Mary ‘May’ Cummings is believed to have been born in Ireland on the 10th March 1860. The identity of her father is not known, but her mother was also named Mary Cummings. Nothing is known of her childhood, but it would appear she emigrated to the United States of America around 1863, and she was one of ten children.
Very little of her life is known except that she gave birth to one child, a daughter named Beatrice Wilhelmina Theodora, who according to various official records, was born in London, England, on the 30th September 1890. Also, her family legend states that at that time, she was married to a James LaTouche, yet no marriage record can be found, nor can a birth record be found in England, or anywhere else, for the birth of Beatrice!
When, and for what duration, May went to England is not known, but by late 1890 or 1891 she was believed to have travelled back to New York City, and sometime after returning, she married a man only known as F. C. Brown. However, by 1900, May was stated to be a widow, residing with her mother and daughter in New York City.
In 1915, her mother died, and she was living at 222, West 72nd Street, in New York City, N.Y., which was the home of her daughter and son-in-law, Beatrice and Alfred Scott Witherbee, and their young son, also named Alfred Scott, who was almost four years old.
In April 1915, her daughter and son-in-law had travelled to London, where they intended to permanently reside. Having found suitable accommodation, Beatrice returned to New York to escort May and her grandson to England.
On the morning of 1st May 1915, she accompanied her daughter and young Alfred to the Cunard berth at Pier 54 in New York harbour to join the
Lusitania for her sailing to Liverpool. All three were booked as saloon passengers on ticket number 14311 and once on board, they were escorted to room D56, which was the personal responsibility of First Class Bedroom Steward William Barnes who came from Wallasey, on the opposite bank of the River Mersey from Liverpool.
The liner departed from New York for Europe in the early afternoon of 1st of May 1915 after a delayed start, caused because she had to transfer passengers, some of the crew and the cargo from the Anchor Lines ship
Cameronia, which the British Admiralty had requisitioned as a troop ship at the end of April.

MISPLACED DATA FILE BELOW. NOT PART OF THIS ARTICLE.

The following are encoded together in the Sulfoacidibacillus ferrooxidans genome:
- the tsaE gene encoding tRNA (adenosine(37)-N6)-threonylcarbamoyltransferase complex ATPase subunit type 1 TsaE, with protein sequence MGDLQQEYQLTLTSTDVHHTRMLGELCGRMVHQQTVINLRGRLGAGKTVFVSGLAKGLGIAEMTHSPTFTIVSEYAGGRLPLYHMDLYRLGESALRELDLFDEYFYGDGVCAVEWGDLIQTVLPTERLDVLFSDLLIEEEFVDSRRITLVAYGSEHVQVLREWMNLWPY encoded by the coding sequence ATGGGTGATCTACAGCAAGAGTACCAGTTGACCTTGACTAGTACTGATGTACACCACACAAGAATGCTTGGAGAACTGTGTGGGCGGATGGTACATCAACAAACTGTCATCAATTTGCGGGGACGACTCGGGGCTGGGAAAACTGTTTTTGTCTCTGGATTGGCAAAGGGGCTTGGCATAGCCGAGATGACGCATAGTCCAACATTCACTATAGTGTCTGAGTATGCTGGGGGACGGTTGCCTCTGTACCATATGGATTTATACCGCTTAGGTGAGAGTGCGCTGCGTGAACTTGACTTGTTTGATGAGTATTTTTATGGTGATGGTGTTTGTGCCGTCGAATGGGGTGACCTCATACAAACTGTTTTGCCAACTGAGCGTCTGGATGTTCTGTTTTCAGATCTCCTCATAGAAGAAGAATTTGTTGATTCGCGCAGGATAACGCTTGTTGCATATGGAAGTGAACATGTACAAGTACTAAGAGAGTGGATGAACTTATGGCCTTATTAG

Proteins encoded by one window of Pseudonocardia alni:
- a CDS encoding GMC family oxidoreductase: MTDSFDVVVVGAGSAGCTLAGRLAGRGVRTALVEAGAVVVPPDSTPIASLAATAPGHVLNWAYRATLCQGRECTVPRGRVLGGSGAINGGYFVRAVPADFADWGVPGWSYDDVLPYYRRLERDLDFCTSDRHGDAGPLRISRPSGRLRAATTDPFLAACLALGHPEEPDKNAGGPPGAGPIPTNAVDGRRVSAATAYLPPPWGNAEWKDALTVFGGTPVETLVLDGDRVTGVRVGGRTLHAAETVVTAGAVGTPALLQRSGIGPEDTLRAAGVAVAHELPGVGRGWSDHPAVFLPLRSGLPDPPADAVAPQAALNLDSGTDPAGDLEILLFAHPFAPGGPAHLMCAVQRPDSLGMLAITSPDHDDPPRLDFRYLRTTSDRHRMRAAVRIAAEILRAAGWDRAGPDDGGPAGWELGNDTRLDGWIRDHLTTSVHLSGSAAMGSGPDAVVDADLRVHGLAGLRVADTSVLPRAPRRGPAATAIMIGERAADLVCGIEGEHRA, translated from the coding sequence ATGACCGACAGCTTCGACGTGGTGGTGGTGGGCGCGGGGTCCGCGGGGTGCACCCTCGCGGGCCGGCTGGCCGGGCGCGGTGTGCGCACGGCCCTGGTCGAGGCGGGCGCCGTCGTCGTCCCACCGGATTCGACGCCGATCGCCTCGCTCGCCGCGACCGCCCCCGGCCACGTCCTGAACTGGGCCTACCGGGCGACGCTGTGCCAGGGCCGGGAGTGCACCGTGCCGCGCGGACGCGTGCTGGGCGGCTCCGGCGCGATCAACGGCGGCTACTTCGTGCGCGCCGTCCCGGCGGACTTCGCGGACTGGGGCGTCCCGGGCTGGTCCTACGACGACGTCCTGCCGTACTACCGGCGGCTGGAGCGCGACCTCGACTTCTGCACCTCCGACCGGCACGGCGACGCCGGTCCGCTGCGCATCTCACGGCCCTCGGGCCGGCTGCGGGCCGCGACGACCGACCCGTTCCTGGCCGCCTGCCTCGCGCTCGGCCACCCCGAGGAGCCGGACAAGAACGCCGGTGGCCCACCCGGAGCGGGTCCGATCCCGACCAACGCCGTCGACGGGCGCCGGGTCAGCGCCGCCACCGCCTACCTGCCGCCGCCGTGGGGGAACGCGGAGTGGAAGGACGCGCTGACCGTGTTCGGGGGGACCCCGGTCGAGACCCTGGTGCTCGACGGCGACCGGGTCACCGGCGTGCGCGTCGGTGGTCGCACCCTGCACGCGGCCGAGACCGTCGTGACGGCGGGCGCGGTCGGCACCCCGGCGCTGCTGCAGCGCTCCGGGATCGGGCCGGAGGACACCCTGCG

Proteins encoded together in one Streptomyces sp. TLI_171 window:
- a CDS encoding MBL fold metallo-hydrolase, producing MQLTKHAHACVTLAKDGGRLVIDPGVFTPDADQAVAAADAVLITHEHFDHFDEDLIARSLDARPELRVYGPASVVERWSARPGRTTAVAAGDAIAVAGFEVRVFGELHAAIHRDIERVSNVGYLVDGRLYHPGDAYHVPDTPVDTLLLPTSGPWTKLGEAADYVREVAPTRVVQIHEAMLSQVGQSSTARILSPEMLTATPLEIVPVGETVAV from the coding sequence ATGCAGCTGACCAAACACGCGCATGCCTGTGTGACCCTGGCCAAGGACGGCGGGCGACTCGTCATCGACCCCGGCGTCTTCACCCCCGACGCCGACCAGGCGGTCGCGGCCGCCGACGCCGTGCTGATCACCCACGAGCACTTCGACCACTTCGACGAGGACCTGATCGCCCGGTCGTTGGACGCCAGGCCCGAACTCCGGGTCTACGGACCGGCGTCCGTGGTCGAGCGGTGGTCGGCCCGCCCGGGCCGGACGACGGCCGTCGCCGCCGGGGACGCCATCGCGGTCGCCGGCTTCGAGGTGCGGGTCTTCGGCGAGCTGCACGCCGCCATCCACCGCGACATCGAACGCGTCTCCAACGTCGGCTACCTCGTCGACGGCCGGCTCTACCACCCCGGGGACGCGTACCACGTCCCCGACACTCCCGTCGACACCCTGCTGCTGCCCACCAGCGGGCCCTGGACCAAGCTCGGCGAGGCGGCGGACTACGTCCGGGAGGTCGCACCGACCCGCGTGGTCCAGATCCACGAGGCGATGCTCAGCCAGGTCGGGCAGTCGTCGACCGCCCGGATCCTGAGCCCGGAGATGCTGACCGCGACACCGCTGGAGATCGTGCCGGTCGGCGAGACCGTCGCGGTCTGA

Six days later, on the afternoon of 7th May 1915, the Lusitania was torpedoed and sunk by the German submarine
U-20, when she was only hours away from her destination and within sight of the coast of southern Ireland. Although Beatrice Witherbee survived the sinking, both Alfred Witherbee and May Brown perished as a result of the action. She was aged 55 years.
Although one report written not long afterwards states that her body was recovered and was put in the charge of Mr. Wesley Frost, the United States Consul at Queenstown, this was not in fact true, as her body was never found and identified. The body of Alfred Witherbee was recovered, however; and was later buried in The Old Church Cemetery in Queenstown.
In The New York Times for 10th May 1915, it was stated: -
Guglielmo Marconi, the inventor, said yesterday that he had lost a friend on the Lusitania, Mrs. M.C. Brown of New York, who had sailed for Liverpool with her daughter, Mrs. A.S. Witherbee and Mrs. Witherbee’s son 5 years old. Mrs. Witherbee had been reported saved, but no word of the fate of her mother or her son has arrived here.
First Class Bedroom Steward Barnes did survive the sinking, however, and eventually made it back to his Wallasey home.
1900 U.S. Federal Census, 1905 New York State Census, 1910 U.S. Federal Census, Cunard Records, Deaths at Sea 1871 – 1915, New York Times, PRO 22/71, PRO BT 100/345, Tragedy of the Lusitania, Graham Maddocks, Stuart Williamson, Geoff Whitfield, Michael Poirier, Jim Kalafus, Cliff Barry, Paul Latimer, Norman Gray.
Copyright © Peter Kelly.